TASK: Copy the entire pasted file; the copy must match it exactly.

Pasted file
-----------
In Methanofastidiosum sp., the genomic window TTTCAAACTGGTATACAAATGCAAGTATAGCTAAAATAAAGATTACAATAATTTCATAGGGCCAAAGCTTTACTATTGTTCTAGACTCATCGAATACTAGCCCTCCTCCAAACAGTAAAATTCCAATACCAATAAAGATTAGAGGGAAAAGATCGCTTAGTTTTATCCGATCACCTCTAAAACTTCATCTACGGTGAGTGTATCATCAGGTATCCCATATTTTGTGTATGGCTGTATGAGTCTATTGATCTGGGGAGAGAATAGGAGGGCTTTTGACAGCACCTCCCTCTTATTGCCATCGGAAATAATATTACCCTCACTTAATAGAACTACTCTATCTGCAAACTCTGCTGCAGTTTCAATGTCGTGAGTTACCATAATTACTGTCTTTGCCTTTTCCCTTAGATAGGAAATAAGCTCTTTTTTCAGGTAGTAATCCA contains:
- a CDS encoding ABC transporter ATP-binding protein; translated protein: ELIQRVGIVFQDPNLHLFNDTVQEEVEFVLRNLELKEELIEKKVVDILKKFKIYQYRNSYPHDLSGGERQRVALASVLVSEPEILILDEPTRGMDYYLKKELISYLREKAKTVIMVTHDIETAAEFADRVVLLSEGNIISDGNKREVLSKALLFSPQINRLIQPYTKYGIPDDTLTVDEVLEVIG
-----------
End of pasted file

In Methanofastidiosum sp., the genomic window TTTCAAACTGGTATACAAATGCAAGTATAGCTAAAATAAAGATTACAATAATTTCATAGGGCCAAAGCTTTACTATTGTTCTAGACTCATCGAATACTAGCCCTCCTCCAAACAGTAAAATTCCAATACCAATAAAGATTAGAGGGAAAAGATCGCTTAGTTTTATCCGATCACCTCTAAAACTTCATCTACGGTGAGTGTATCATCAGGTATCCCATATTTTGTGTATGGCTGTATGAGTCTATTGATCTGGGGAGAGAATAGGAGGGCTTTTGACAGCACCTCCCTCTTATTGCCATCGGAAATAATATTACCCTCACTTAATAGAACTACTCTATCTGCAAACTCTGCTGCAGTTTCAATGTCGTGAGTTACCATAATTACTGTCTTTGCCTTTTCCCTTAGATAGGAAATAAGCTCTTTTTTCAGGTAGTAATCCA contains:
- a CDS encoding ABC transporter ATP-binding protein; translated protein: ELIQRVGIVFQDPNLHLFNDTVQEEVEFVLRNLELKEELIEKKVVDILKKFKIYQYRNSYPHDLSGGERQRVALASVLVSEPEILILDEPTRGMDYYLKKELISYLREKAKTVIMVTHDIETAAEFADRVVLLSEGNIISDGNKREVLSKALLFSPQINRLIQPYTKYGIPDDTLTVDEVLEVIG